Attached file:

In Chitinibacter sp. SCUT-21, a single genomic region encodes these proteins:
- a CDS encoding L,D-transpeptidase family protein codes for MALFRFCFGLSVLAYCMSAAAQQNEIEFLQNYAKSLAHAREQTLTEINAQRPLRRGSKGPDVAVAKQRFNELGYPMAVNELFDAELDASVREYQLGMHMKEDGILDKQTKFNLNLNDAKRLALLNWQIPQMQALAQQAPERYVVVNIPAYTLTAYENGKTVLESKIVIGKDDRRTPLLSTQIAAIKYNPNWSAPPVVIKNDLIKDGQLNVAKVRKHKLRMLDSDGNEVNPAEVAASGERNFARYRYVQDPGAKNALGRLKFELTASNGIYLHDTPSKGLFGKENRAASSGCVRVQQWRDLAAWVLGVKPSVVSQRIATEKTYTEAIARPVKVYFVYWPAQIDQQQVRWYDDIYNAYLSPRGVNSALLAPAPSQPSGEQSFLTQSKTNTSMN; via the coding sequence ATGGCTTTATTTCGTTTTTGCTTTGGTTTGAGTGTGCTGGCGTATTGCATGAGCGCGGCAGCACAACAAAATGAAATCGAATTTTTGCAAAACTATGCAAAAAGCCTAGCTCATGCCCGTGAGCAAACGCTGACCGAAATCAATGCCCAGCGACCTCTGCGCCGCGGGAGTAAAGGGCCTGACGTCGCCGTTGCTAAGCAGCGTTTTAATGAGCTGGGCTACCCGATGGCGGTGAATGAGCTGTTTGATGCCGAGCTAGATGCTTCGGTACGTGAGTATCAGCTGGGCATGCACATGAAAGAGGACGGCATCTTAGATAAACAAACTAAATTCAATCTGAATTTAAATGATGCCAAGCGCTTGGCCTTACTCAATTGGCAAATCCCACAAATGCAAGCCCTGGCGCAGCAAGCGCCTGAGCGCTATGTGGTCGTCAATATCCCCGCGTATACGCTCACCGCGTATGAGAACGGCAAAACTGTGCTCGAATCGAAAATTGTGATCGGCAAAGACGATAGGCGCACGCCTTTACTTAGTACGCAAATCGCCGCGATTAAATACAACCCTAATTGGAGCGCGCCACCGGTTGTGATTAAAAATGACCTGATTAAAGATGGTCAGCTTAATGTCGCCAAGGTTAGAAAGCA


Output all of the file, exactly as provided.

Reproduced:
In Chitinibacter sp. SCUT-21, a single genomic region encodes these proteins:
- a CDS encoding L,D-transpeptidase family protein codes for MALFRFCFGLSVLAYCMSAAAQQNEIEFLQNYAKSLAHAREQTLTEINAQRPLRRGSKGPDVAVAKQRFNELGYPMAVNELFDAELDASVREYQLGMHMKEDGILDKQTKFNLNLNDAKRLALLNWQIPQMQALAQQAPERYVVVNIPAYTLTAYENGKTVLESKIVIGKDDRRTPLLSTQIAAIKYNPNWSAPPVVIKNDLIKDGQLNVAKVRKHKLRMLDSDGNEVNPAEVAASGERNFARYRYVQDPGAKNALGRLKFELTASNGIYLHDTPSKGLFGKENRAASSGCVRVQQWRDLAAWVLGVKPSVVSQRIATEKTYTEAIARPVKVYFVYWPAQIDQQQVRWYDDIYNAYLSPRGVNSALLAPAPSQPSGEQSFLTQSKTNTSMN; via the coding sequence ATGGCTTTATTTCGTTTTTGCTTTGGTTTGAGTGTGCTGGCGTATTGCATGAGCGCGGCAGCACAACAAAATGAAATCGAATTTTTGCAAAACTATGCAAAAAGCCTAGCTCATGCCCGTGAGCAAACGCTGACCGAAATCAATGCCCAGCGACCTCTGCGCCGCGGGAGTAAAGGGCCTGACGTCGCCGTTGCTAAGCAGCGTTTTAATGAGCTGGGCTACCCGATGGCGGTGAATGAGCTGTTTGATGCCGAGCTAGATGCTTCGGTACGTGAGTATCAGCTGGGCATGCACATGAAAGAGGACGGCATCTTAGATAAACAAACTAAATTCAATCTGAATTTAAATGATGCCAAGCGCTTGGCCTTACTCAATTGGCAAATCCCACAAATGCAAGCCCTGGCGCAGCAAGCGCCTGAGCGCTATGTGGTCGTCAATATCCCCGCGTATACGCTCACCGCGTATGAGAACGGCAAAACTGTGCTCGAATCGAAAATTGTGATCGGCAAAGACGATAGGCGCACGCCTTTACTTAGTACGCAAATCGCCGCGATTAAATACAACCCTAATTGGAGCGCGCCACCGGTTGTGATTAAAAATGACCTGATTAAAGATGGTCAGCTTAATGTCGCCAAGGTTAGAAAGCA